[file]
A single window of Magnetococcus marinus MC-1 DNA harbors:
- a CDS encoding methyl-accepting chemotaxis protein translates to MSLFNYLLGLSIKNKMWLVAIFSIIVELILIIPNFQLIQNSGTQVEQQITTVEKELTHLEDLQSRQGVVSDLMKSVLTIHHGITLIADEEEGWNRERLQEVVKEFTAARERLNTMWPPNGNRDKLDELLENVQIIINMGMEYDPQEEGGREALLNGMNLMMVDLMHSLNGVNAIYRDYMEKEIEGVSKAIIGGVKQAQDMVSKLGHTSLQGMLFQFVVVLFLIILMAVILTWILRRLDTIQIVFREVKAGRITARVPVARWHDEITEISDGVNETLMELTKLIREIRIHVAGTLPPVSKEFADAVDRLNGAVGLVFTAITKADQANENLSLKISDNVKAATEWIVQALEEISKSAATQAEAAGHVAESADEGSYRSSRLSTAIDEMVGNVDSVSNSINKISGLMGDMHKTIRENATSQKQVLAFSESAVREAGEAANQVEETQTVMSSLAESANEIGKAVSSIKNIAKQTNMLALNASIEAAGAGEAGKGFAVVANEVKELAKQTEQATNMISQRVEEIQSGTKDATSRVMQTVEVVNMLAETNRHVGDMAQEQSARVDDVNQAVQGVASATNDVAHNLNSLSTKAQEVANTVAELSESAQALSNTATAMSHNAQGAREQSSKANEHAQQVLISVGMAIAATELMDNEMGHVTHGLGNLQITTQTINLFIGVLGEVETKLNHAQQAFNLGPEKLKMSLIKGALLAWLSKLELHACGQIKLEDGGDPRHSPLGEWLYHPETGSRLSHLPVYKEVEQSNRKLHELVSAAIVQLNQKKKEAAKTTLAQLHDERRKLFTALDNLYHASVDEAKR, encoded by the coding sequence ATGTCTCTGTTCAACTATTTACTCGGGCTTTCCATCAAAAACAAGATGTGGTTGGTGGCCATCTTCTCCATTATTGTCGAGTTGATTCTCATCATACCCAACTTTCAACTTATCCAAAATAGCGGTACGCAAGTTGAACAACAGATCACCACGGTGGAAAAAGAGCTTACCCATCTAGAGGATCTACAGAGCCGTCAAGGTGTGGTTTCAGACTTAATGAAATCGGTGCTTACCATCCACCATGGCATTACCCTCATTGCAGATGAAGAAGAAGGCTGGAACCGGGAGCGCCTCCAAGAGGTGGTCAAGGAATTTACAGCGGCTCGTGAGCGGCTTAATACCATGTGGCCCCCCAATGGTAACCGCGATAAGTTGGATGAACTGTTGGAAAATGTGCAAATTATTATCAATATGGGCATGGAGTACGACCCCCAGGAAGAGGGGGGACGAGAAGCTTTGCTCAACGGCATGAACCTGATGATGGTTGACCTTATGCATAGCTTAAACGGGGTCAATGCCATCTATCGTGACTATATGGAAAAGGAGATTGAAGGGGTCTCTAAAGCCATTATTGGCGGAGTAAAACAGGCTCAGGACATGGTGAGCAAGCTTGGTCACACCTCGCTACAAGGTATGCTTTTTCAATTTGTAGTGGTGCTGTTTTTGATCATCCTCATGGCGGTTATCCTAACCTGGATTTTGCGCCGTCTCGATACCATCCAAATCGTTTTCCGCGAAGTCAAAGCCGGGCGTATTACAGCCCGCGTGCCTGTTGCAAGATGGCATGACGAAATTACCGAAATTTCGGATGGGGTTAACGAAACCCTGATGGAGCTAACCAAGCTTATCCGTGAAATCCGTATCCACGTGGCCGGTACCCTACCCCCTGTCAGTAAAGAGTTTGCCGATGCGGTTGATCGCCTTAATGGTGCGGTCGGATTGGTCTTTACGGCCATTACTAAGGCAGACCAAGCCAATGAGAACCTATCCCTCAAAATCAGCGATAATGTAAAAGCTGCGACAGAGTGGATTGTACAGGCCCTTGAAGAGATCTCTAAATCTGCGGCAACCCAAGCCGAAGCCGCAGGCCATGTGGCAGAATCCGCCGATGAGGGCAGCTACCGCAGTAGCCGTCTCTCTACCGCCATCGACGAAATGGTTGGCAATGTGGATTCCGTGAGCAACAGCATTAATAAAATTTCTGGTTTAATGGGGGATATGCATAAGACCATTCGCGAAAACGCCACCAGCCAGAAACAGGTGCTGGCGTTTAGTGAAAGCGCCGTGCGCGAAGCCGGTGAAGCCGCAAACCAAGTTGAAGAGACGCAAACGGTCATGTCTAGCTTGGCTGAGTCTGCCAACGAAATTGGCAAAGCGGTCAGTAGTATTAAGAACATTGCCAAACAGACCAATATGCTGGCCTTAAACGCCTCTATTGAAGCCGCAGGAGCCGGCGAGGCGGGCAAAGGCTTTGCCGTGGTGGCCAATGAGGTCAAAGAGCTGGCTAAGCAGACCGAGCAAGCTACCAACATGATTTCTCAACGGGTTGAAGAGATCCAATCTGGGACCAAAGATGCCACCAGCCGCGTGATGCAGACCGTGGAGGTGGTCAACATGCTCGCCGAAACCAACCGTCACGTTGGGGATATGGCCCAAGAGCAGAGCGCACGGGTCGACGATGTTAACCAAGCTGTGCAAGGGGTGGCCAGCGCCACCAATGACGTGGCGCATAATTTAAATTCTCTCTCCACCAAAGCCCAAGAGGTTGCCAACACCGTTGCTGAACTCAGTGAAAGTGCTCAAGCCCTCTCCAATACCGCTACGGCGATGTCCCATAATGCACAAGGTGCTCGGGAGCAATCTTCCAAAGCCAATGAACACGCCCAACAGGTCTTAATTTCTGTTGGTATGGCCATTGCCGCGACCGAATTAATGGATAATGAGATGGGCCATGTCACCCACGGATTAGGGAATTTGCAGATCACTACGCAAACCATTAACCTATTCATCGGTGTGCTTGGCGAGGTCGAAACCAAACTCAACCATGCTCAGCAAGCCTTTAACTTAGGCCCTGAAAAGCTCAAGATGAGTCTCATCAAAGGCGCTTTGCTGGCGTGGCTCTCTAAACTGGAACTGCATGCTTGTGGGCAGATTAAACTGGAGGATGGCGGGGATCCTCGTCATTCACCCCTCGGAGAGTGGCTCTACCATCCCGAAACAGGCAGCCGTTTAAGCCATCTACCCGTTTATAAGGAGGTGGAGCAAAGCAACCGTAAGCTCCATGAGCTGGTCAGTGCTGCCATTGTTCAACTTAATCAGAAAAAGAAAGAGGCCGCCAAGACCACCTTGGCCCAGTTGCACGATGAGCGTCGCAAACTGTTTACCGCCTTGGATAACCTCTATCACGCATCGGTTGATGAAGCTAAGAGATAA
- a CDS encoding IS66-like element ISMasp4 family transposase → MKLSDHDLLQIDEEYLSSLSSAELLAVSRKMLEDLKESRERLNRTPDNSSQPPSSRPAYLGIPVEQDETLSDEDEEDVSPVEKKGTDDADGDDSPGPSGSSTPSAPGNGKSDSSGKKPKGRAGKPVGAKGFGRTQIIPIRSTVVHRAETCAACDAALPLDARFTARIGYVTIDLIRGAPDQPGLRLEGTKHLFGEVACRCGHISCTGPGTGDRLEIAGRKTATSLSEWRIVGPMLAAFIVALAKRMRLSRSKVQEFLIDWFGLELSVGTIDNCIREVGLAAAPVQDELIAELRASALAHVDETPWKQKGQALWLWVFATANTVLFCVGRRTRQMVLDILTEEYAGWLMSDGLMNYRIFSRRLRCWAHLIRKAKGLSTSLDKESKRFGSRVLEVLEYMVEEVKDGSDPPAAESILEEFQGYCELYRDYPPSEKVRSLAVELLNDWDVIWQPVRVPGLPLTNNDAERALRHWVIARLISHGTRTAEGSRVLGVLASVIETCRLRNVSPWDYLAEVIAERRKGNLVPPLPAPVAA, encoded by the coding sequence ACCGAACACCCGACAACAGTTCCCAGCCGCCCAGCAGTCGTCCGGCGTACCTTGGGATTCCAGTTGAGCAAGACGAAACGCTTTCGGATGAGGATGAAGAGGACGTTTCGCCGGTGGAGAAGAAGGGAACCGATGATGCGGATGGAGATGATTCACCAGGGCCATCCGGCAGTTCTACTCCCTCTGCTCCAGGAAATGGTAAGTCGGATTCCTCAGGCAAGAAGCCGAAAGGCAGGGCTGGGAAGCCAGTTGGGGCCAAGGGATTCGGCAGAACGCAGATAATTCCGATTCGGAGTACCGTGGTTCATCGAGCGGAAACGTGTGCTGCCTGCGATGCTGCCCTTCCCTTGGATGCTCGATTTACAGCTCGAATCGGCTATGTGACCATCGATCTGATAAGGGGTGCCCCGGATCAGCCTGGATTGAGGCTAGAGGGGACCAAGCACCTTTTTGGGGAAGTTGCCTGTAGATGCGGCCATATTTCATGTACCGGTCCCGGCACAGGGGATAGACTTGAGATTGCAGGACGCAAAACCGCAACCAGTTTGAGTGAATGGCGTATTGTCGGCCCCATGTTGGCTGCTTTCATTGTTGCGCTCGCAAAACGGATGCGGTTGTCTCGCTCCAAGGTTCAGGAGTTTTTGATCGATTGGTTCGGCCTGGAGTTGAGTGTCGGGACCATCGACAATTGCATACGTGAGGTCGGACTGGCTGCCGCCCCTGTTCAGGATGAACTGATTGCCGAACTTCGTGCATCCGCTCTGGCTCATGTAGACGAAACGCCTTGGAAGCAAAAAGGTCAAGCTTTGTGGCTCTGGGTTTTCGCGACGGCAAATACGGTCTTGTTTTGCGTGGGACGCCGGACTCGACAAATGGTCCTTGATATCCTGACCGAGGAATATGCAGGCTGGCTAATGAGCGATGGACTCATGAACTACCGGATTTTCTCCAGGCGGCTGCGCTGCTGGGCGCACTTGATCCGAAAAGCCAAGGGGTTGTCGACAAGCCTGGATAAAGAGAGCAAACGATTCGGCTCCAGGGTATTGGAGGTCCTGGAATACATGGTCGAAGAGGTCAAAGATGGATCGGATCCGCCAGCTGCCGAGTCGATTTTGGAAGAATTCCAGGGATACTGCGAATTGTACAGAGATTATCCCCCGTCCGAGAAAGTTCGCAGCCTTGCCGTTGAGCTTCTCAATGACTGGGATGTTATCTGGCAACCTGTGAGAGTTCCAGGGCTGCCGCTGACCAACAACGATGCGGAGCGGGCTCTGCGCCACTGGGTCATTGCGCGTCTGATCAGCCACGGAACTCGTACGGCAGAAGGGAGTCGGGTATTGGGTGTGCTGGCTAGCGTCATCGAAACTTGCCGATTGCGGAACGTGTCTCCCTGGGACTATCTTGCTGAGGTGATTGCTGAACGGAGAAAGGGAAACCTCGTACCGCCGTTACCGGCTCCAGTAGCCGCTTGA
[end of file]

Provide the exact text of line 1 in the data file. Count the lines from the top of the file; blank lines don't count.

A single window of Magnetococcus marinus MC-1 DNA harbors: